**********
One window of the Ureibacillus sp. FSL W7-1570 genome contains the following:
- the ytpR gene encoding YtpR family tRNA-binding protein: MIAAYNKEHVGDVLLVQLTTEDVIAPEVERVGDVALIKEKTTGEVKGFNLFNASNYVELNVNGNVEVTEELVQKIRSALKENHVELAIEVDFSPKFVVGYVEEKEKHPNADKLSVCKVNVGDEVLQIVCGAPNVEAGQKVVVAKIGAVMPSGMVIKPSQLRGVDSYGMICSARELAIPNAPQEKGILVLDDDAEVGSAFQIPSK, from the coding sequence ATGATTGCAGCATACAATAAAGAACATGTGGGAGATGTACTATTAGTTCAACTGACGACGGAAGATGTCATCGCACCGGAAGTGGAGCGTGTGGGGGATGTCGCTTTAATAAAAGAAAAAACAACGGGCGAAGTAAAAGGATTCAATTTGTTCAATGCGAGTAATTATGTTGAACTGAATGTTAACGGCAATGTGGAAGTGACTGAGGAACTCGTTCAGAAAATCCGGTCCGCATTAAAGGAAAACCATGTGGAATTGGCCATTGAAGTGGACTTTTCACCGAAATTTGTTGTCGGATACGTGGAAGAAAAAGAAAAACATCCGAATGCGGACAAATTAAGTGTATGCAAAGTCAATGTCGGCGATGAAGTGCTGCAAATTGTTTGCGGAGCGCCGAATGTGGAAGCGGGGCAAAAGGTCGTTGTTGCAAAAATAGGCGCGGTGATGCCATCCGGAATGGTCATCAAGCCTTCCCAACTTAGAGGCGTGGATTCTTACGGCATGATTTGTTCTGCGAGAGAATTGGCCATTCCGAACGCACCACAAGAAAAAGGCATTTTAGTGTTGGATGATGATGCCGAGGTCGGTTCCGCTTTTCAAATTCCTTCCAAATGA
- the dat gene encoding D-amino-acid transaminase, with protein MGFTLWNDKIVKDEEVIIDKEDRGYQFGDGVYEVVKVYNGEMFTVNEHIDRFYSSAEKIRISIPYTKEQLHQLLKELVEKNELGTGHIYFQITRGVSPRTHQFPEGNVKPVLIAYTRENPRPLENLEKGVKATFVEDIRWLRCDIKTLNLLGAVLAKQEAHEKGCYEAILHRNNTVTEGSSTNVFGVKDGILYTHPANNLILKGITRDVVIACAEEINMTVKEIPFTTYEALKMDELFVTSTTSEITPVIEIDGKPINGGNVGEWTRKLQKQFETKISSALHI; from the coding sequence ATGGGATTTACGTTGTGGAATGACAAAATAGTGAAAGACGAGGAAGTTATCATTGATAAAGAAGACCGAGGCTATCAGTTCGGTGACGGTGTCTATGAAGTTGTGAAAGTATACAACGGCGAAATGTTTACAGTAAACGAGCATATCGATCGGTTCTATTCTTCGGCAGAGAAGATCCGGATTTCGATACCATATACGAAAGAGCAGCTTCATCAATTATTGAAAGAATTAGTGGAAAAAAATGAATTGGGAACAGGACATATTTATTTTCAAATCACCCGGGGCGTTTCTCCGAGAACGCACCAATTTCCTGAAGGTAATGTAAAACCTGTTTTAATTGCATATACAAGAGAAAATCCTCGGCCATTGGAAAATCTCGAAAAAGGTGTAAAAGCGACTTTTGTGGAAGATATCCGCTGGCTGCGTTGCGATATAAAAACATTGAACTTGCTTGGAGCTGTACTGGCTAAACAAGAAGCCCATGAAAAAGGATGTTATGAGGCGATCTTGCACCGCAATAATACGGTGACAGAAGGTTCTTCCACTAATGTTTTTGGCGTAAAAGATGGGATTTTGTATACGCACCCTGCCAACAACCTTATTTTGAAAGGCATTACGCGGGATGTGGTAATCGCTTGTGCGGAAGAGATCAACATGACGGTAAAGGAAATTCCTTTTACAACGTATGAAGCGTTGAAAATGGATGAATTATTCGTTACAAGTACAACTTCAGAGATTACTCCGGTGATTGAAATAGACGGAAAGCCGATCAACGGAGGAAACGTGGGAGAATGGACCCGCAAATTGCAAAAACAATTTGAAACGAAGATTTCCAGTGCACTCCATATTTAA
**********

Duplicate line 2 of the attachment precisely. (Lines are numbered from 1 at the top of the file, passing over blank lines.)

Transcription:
- the ytpR gene encoding YtpR family tRNA-binding protein: MIAAYNKEHVGDVLLVQLTTEDVIAPEVERVGDVALIKEKTTGEVKGFNLFNASNYVELNVNGNVEVTEELVQKIRSALKENHVELAIEVDFSPKFVVGYVEEKEKHPNADKLSVCKVNVGDEVLQIVCGAPNVEAGQKVVVAKIGAVMPSGMVIKPSQLRGVDSYGMICSARELAIPNAPQEKGILVLDDDAEVGSAFQIPSK, from the coding sequence ATGATTGCAGCATACAATAAAGAACATGTGGGAGATGTACTATTAGTTCAACTGACGACGGAAGATGTCATCGCACCGGAAGTGGAGCGTGTGGGGGATGTCGCTTTAATAAAAGAAAAAACAACGGGCGAAGTAAAAGGATTCAATTTGTTCAATGCGAGTAATTATGTTGAACTGAATGTTAACGGCAATGTGGAAGTGACTGAGGAACTCGTTCAGAAAATCCGGTCCGCATTAAAGGAAAACCATGTGGAATTGGCCATTGAAGTGGACTTTTCACCGAAATTTGTTGTCGGATACGTGGAAGAAAAAGAAAAACATCCGAATGCGGACAAATTAAGTGTATGCAAAGTCAATGTCGGCGATGAAGTGCTGCAAATTGTTTGCGGAGCGCCGAATGTGGAAGCGGGGCAAAAGGTCGTTGTTGCAAAAATAGGCGCGGTGATGCCATCCGGAATGGTCATCAAGCCTTCCCAACTTAGAGGCGTGGATTCTTACGGCATGATTTGTTCTGCGAGAGAATTGGCCATTCCGAACGCACCACAAGAAAAAGGCATTTTAGTGTTGGATGATGATGCCGAGGTCGGTTCCGCTTTTCAAATTCCTTCCAAATGA